Returning or Remote: Navigating Workplace Mental Health This Fall

Maribeth Savoie
Maribeth Savoie

Employees across the country are experiencing mixed emotions regarding their expectations of returning to the office. A recent survey reports that 49% of employees anticipate that returning to the office will have a negative impact on their mental health. Without a clear end to the pandemic in sight, many working professionals are feeling uneasy about the future of their work environments. We applaud companies and organizations that are embracing this opportunity to open up conversations about mental wellbeing in the workplace.

There is a lot that may be coming to mind for working professionals who are anticipating a return to the office: commuting, work-life-family balance, childcare or exposure risk. The list may be long. Some may be eager to return to an office environment, and others may be anxious or concerned.

Know that whatever you may be feeling about the return to the office (or continued remote work) is valid, especially considering the ongoing pandemic-related unknowns and stressors. Resources like our Life at Your Pace hub can be helpful in finding ways to re-adjust to in-person work, and manage lingering feelings of apprehension and stress.

No matter what your company’s plans are though, employee mental health should remain a top priority. The pandemic has likely had a significant impact on employees whether they had a previous history of mental health challenges or not.

Here are some strategies to cultivate a more positive and supportive work environment, for both remote and in-person teams.

For employees

  • Advocate for your needs. Employees generally have the right to reasonable accommodations as long as those accommodations do not result in significant cost or change to the company. Request any special accommodations or flexibility sooner rather than later so that you are set up for success from day one.
  • Explore available resources. If you are new to the team since the pandemic began, ask about what mental health support will look like moving forward.
  • Plan ahead. If you have never worked in-person for your employer, request time with your supervisor to discuss office best practices, norms, and expectations. Plan out your new routine and any new adjustments you need to make to your schedule.
  • Replicate any home-office comforts or routines such as daily walks, plants at your desk, or stretching breaks.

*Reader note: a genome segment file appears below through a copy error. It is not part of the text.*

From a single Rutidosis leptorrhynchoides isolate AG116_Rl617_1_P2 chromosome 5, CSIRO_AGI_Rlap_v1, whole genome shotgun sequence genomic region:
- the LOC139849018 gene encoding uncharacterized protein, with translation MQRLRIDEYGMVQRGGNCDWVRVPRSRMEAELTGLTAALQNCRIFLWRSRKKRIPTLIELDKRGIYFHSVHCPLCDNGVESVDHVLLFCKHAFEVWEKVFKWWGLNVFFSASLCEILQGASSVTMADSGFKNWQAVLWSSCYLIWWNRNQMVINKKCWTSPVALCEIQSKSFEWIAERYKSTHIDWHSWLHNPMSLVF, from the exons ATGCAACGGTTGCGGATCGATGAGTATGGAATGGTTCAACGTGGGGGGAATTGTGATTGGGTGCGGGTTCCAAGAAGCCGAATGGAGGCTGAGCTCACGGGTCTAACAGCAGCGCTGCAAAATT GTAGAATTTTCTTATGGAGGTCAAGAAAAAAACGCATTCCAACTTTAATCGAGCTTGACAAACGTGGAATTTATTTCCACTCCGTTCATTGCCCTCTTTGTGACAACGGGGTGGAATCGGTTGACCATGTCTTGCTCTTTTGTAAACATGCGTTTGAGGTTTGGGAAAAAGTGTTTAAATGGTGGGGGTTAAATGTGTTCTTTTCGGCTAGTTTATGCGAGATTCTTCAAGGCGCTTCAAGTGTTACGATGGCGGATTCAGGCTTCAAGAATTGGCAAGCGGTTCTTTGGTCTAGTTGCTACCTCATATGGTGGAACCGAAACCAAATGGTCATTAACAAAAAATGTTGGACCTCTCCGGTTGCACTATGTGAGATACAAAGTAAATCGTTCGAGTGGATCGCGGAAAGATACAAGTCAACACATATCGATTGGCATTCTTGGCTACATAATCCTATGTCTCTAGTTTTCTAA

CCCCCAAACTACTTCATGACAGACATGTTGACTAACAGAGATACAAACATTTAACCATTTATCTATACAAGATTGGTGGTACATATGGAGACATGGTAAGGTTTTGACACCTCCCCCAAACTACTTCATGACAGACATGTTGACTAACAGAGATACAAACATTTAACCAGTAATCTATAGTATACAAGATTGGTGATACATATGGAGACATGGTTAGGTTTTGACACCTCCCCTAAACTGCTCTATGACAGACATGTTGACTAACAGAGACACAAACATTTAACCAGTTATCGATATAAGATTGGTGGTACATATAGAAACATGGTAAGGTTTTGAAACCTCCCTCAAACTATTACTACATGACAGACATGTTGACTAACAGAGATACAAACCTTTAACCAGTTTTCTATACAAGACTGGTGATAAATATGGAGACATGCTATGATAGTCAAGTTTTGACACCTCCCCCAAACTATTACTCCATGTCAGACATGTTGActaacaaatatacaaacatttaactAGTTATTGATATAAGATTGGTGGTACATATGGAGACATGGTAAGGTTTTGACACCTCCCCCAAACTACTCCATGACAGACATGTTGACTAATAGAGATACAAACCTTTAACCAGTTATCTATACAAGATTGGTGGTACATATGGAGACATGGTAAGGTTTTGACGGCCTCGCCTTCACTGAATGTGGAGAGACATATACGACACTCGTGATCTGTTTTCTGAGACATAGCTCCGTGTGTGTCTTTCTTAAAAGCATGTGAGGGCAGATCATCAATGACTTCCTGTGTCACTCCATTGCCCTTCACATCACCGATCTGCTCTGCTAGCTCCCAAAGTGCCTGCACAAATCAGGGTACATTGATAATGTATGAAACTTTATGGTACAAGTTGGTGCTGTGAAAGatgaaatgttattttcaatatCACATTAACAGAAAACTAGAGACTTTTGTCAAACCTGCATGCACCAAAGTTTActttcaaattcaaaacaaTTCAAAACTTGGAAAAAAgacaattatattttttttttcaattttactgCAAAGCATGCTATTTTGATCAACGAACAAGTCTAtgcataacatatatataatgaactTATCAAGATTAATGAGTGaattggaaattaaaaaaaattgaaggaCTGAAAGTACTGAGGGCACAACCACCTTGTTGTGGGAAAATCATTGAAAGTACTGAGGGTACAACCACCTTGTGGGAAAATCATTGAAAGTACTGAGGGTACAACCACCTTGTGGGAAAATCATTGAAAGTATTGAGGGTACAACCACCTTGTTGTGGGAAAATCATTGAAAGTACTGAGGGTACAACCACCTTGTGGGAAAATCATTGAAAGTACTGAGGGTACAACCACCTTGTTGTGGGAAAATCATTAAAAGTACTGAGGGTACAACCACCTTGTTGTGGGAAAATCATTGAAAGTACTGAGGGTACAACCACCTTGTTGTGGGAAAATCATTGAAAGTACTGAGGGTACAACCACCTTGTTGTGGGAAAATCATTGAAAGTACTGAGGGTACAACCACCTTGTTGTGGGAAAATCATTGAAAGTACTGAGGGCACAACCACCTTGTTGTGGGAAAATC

• Establish boundaries with your co-workers. Don’t be afraid to speak up about what physical interactions you do and do not feel comfortable with (for example, propose an office norm to forgo handshakes and hugs for the time being).

For employers and managers

  • Get curious. Ask employees what they need for a successful and comfortable transition back to the office.
  • Prioritize safety and health. Implement rotating schedules, physical distancing, masks, ventilation, etc.
  • Be open. Let your employees know that it is okay and safe to disclose (or not disclose) a mental health challenge at work, and create the space for your employees to ask for help.
  • Get creative. Host interactive team get-togethers, either remote or in-person, such as small group discussions and coffee chats to facilitate team cohesion.
  • Be as transparent as possible with updates, changes, and plans for the future, even when those plans may still be unknown. Greater transparency with your employees will ensure more trust and safety.
  • Check-in frequently, even on your high-achievers. Use tools like V-A-R to help employees feel seen and heard.
  • Encourage healthy working behaviors and flexibility. Allow employees to incorporate wellness practices into their daily schedules such as taking breaks, walks, scheduling therapy, eating lunch, setting boundaries, and other wellness priorities.
  • Review existing resources for mental health and decide if they are sufficient. Explore benefits that may support the mental wellbeing of employees.
  • Offer a safe and anonymous avenue for feedback. Make sure your employees know where to go if they have questions or concerns, and that they have the privacy to share feelings that may be sensitive.
  • Remember to trust your employees. Your employees have likely already proven that they can work from home productively and responsibly. Be open to ongoing remote days and flexibility, if needed.
  • Bring in an expert. Host an outside speaker or expert to discuss maintaining mental health during the transition to in-person.

Whether you’re apprehensive about returning to the office or disappointed about not being able to return to the office just yet, discussions and policies related to well-being should be here to stay. Remember to give yourself and your co-workers grace, check in often, and support one another through whatever transition may be ahead as everyone navigates the evolving circumstances of office and team work during a pandemic.